Point of view: coronavirus, reason and the rule of law

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An analysis of the wider effect of Covid-19 by David Langwallner - context should not be ignored.


‘There comes a time in human history when the man who says 2 plus 2 equals 4 will be sentenced to death.’ Camus, The Plague, (1947).

There is a famous book by the Portuguese novelist José de Sousa Saramago called Blindness (1989) where a blindness epidemic takes sway and blindness becomes a communicable disease. The effect is an escalating sense of panic. Individuals are quarantined and dehumanized. Human nature descends to Hobbisean farce and brutality. The concepts of due process, fairness, legality, rule of law and human rights go out the window. Inept authorities make mistakes. Asylums are created for those quarantined and descend into murder and chaos. An armed clique gains control. Social services and the rule of law break down. I wait patiently with a gaggle of elderly housewives and house husbands outside Boots for the ration of one hand sanitizer per day. Sound familiar?

Now the novel Blindness is a parable or a fiction but most relevant. Real or not, any perceived state of public emergency creates an ever more random universe. Hurricanes in the United States or police brutality riots often occasioned by urban disenchantment or food shortages can lead to barbarism, criminality and looting and pillaging, with authorities and speculators often in an uneasy coalition.

My hero Albert Camus, who for all sorts of reasons is right back in focus, in his seminal The Plague (1947) uses the historic plague effecting Oran to emphasize the need for humanism, engagement, heroism and community in difficult times and, above all, the rule of law and a respect for human dignity.

History is, in fact, littered with destructive plagues. The most famous, exported by the Mongol warriors, was the Black Death which devastated Europe in 1347. More recently, the 1918 influenza is the nearest comparator. It is a noticeable matter that more people died in that epidemic (including the legendary Austrian painter Egon Schiele) in the immediate aftermath of the First World War than the entire war itself; some 40 million casualties.

Of course, the reason for such mass deaths then was a lack of vaccination and the overall ratio of death and infection was considerably higher than in today’s coronavirus. So one should be initially cautious; the ratio will be nowhere near as high as in those historic pandemics.

Let us avoid shock doctrine and overreaction. Judgment and the facts are necessary. But in our present universe, it is increasingly difficult to disentangle fact, expertise and what is really going on.

Panic spreads and when the rule of the mob takes hold, then all can rapidly descend into chaos. That is what happened in Blindness and in our increasingly emotional age, reason can be abandoned.

Camus shows in The Plague the way in which authorities seek to downplay a situation when they have lost control. What do they really know about the morphology and trajectory of that which is going to happen? What are the predictable or unpredictable in an increasingly random age?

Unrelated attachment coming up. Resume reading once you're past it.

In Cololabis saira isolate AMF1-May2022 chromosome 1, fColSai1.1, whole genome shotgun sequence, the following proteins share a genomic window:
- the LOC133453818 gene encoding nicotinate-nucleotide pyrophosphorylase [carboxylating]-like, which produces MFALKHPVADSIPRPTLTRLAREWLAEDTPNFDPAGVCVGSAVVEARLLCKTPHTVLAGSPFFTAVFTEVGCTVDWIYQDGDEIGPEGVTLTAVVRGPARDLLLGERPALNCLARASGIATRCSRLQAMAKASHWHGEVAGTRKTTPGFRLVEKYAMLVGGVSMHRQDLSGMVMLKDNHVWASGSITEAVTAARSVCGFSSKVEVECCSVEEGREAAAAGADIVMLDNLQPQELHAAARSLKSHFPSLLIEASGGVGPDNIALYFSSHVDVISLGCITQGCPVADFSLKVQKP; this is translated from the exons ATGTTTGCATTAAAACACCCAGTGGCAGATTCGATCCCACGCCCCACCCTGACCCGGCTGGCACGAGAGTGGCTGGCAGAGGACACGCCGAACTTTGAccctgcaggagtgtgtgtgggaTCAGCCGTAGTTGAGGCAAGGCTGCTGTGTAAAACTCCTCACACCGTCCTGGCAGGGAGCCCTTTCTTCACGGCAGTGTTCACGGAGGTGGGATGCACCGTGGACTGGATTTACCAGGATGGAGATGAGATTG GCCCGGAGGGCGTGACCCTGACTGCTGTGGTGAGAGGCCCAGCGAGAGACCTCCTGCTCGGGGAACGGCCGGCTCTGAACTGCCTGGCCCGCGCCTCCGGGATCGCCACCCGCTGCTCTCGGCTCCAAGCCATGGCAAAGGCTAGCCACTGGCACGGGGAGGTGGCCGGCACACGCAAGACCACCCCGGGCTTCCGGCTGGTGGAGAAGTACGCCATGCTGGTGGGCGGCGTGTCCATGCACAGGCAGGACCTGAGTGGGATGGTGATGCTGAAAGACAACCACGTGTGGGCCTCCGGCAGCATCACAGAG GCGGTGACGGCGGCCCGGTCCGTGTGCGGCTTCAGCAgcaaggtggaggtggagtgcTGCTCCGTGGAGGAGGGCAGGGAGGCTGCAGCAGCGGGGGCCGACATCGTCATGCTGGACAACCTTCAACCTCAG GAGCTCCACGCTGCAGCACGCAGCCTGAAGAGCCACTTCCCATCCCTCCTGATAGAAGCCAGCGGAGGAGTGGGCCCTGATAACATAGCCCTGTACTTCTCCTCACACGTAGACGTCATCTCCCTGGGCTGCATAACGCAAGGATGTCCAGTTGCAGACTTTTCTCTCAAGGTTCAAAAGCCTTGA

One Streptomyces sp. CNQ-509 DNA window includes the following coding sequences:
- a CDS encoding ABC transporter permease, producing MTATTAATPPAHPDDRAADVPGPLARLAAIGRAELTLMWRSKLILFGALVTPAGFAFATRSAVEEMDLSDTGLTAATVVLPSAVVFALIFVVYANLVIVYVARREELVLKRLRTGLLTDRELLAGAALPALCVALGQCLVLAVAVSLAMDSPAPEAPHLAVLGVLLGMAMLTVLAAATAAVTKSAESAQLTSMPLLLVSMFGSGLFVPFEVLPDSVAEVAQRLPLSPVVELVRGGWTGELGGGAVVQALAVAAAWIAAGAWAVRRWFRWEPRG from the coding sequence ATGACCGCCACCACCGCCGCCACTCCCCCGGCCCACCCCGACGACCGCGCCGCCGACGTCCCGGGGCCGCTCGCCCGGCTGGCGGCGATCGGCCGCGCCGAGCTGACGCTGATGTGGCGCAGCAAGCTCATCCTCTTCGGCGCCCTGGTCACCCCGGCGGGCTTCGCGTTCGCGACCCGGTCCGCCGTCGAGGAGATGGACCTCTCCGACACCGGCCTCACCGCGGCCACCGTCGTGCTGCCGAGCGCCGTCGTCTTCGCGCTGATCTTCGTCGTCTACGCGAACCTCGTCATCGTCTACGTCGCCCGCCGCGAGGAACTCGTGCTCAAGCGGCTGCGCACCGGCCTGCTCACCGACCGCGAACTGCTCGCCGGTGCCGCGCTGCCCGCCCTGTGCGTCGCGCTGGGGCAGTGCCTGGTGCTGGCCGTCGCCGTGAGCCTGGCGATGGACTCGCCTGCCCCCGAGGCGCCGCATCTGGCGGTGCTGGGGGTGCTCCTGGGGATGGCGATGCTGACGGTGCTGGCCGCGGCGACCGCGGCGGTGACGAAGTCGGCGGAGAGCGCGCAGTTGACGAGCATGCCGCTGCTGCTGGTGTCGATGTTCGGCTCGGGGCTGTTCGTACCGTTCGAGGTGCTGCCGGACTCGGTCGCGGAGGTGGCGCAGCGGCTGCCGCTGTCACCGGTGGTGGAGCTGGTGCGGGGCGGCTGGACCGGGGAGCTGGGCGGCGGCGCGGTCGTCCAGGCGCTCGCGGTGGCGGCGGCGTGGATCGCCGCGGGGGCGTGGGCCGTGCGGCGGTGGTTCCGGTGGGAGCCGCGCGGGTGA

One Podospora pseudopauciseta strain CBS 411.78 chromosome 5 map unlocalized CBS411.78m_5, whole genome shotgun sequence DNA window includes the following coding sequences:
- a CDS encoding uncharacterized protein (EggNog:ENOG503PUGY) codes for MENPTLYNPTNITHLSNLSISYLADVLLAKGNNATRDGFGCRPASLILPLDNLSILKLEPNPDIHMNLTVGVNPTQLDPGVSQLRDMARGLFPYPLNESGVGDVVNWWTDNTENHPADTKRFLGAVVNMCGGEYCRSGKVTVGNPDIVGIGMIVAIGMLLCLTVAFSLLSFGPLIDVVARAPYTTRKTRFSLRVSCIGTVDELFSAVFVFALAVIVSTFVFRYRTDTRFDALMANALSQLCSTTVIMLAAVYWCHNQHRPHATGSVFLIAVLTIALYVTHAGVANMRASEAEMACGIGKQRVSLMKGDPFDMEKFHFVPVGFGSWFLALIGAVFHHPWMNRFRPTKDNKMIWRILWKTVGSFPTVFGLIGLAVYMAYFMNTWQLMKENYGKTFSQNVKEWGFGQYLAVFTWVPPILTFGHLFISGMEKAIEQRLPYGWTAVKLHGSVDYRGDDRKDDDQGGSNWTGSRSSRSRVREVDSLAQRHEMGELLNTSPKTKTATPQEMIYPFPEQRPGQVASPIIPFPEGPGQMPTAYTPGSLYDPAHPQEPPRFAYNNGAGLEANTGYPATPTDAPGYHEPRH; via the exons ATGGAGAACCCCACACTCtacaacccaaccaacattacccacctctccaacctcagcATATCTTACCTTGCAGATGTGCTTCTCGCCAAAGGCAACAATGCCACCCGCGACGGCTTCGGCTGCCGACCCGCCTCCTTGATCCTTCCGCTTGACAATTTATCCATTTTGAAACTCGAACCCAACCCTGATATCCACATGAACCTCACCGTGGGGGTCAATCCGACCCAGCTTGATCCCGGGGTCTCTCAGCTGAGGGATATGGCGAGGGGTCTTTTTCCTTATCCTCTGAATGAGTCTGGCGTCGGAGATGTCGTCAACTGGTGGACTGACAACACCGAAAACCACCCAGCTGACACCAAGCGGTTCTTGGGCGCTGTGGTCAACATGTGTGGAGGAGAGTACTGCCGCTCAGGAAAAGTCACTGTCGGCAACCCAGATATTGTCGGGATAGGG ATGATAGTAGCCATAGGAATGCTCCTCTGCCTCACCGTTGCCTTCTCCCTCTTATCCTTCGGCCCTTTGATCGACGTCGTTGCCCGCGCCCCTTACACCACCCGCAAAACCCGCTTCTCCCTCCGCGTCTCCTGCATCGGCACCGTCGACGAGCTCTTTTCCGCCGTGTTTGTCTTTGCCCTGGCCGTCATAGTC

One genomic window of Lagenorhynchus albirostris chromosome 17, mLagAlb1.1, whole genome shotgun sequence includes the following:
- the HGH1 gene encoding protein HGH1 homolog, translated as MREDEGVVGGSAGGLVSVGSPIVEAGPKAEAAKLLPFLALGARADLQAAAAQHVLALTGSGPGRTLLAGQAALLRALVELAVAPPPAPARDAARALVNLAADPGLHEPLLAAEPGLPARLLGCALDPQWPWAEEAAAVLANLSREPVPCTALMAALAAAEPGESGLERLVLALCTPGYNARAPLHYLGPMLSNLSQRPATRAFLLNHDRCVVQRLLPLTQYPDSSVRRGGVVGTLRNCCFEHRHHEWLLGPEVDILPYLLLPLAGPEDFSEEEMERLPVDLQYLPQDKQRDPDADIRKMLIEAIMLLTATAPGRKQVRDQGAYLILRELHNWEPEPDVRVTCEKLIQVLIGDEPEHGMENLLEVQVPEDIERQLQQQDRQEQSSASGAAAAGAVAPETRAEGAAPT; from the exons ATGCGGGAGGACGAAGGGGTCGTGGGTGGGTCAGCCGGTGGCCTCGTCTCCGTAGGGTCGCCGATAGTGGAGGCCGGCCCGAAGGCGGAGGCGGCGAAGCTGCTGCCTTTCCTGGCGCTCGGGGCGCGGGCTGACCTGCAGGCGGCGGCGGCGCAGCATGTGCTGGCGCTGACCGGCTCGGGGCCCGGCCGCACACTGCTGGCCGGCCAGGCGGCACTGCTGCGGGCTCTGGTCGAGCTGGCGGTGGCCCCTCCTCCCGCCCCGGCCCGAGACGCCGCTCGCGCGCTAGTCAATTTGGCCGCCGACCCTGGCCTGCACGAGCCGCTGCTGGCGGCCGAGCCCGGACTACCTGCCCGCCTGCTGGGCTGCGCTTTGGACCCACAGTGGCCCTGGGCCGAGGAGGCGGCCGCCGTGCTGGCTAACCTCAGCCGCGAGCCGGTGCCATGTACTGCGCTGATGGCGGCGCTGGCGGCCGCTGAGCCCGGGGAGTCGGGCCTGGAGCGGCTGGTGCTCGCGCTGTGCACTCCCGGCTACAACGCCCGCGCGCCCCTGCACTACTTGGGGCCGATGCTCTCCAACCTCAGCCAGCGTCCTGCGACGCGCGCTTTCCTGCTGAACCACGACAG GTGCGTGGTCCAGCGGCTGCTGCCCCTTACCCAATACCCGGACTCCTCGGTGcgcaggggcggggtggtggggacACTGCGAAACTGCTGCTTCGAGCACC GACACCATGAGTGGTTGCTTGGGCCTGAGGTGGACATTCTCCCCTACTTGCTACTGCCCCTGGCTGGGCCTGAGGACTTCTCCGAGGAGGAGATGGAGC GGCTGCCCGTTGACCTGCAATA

Meanwhile, there are human rights issues of immediate and long-term concern to the legal profession:

  • Acts of Parliament designed to confront an immediate emergency can become embedded and spiral out of control, like counter terrorism legislation - certainly if they last for at least two years. So beware of restrictions of Article 4 rights such as liberty or movement where powers of arrest and detention are extended if the elderly do not self-isolate or anyone does not self-isolate. In fact, the very phrase itself is problematic and techno speak, like ethnic cleansing or military intelligence, a contradiction in terms. Self-isolation suits a silo bubble of social isolation and state authorities dealing with people or problems one by one. Extended Article 8 breaches of surveillance or monitoring need to be resisted short term and long term.
  • The under-resourced healthcare system will now have to make life and death decisions; ethically and legally problematic under Article 2 rights, potentially creating breaches of dignity and subjecting people to inhumane and degrading treatment. Article 3 rights are impacted as, in effect, comes a form of social quarantine of the elderly and the infirm. We risk a descent to barbarism, not least due to the effects of privatization and historic under-resourcing.

So let lawyers be vigilant and assess carefully and incrementally how much this is wildly overstated pandering to sensationalism and public hysteria; and, above all, how an overreaction could create permanent legislative and human rights restrictions on human behaviour, thus dehumansing us and creating a transhumanist nightmare.

Back to Camus and the values of legality, rule of law, no panic, moderation and reason. Which is not to say, as Camus the arch rationalist also noted, that there is not a need for measured, proportionate and reasonable responses to confront a defined threat to ordre publique.

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David Langwallner

David Langwallner is a graduate of the Harvard Law School and the London School of Economics and is a barrister at 1MCB. He is a published author and writes monthly columns in the Village magazine in Ireland and the website Cassandra Voices. David was 2015 Irish Lawyer of the Year for his work as director of the Irish Innocence Project.